GP Network News, Issue 12 Number 49

14 Dec 2012

AMA Welcomes ACCC Decision on GP Fees

AMA President, Dr Steve Hambleton, this week welcomed the Australian Competition and Consumer Commission (ACCC) draft decision to authorise an application made by the AMA to permit GPs working in the same practice (as defined) to agree on the fees charged to patients attending that practice.

The draft decision also proposes to permit GPs working in the same practice to negotiate collectively with hospitals and Medicare Locals on fees.

A final decision is expected from the ACCC in February 2013.

View the media release in full.

More Generalists Needed in Australian Health System

The AMA this week released its new Position Statement on Fostering Generalism in the Medical Workforce 2012.

The Position Statement responds to the growing trend of fewer and fewer medical graduates choosing a generalist career path, and recommends better training programs and career pathways, and greater recognition and support for the important work provided by generalists across the health system.

Dr Hambleton, said that generalists are highly regarded specialists who play a vital role in the health system as clinicians, teachers, and researchers in all settings, from tertiary public hospitals to remote practices.

“Many Australian families, especially in rural Australia, have been cared for by the local family doctor who ran the general practice, delivered babies, and performed minor operations. But, over the last decade, the medical workforce has become increasingly specialised, driven by changes in knowledge, technology, health service delivery, and health care financing.

Click here for the AMA Position Statement on Fostering Generalism in the Medical Workforce 2012 and view the press release here.


AMA Provides Practical Advice on Health Workforce Program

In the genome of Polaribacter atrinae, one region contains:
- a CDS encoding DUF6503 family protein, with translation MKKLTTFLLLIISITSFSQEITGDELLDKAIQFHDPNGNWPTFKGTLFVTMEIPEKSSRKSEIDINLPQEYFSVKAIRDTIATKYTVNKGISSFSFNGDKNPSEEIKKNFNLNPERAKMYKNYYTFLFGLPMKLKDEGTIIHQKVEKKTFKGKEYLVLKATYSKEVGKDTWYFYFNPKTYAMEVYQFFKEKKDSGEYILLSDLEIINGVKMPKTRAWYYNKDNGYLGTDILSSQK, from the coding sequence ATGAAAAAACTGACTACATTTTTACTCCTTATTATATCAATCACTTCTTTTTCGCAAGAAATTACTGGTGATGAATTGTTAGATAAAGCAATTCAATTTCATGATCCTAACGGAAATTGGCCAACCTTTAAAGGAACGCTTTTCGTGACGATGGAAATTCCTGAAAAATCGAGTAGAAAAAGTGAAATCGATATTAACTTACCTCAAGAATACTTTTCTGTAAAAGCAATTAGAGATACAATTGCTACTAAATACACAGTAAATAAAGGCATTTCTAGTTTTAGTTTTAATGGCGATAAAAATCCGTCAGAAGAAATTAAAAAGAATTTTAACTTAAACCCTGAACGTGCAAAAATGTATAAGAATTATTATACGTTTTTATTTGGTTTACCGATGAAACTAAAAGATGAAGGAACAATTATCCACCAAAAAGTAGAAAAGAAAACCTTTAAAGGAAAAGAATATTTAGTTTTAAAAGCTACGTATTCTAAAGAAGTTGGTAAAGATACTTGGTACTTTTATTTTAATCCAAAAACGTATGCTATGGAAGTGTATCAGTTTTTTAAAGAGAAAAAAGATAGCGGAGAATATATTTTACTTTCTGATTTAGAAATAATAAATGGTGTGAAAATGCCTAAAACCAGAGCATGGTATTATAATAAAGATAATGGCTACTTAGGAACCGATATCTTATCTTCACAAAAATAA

The AMA recently made a submission to the Review of Australian Government Health Workforce Programs, which is examining Commonwealth programs and activities designed to increase, train, support, plan, and distribute the Australian health workforce.

The AMA submission covers a number of areas including:

  • The need to better plan and coordinate the medical training pipeline, including the further expansion of prevocational and vocational GP training places;
  • The Rural Rescue Package, setting out a comprehensive set of incentives to encourage more doctors to work in rural and remote areas;
  • The impact of the ten moratorium on international medical graduates;
  • Anomalies in the ASGC-RA classification system;
  • The unfounded Bonded Medical Places program.

The review is expected to finalise a draft report before the end of 2012 and a final report to the Minister for Health is due in March 2013.

View the media release and the submission & attachments.

Aged care residents will miss out on medical care – says AMA Survey

An AMA survey of members conducted in July highlights that older Australians living in residential aged care have limited access to medical services and the situation is set to worsen, as the older medical workforce is providing the majority of those services, and over 15% of them intend to reduce their visits over the next two years.

Dr Hambleton said the aged care sector is in urgent need of support and long-term vision, and the AMA is calling on the major parties to spell out comprehensive aged care policies ahead of next year’s election.

“The AMA calls on the Minister for Ageing to convene a specific forum for clinical providers to consider and advise the Government on the best options to incorporate medical and nursing care into the aged care sector,” Dr Hambleton said.

Medicare rebates for medical services provided in residential aged care facilities must be increased to reflect the complexity of care and the significant amount of additional, but clinically relevant, non face-to-face time required to oversee their care.

View the AMA 2012 Aged Care Survey Report the media release and the AMA Position Statement on Access to Medical Care for Older Australians 2012.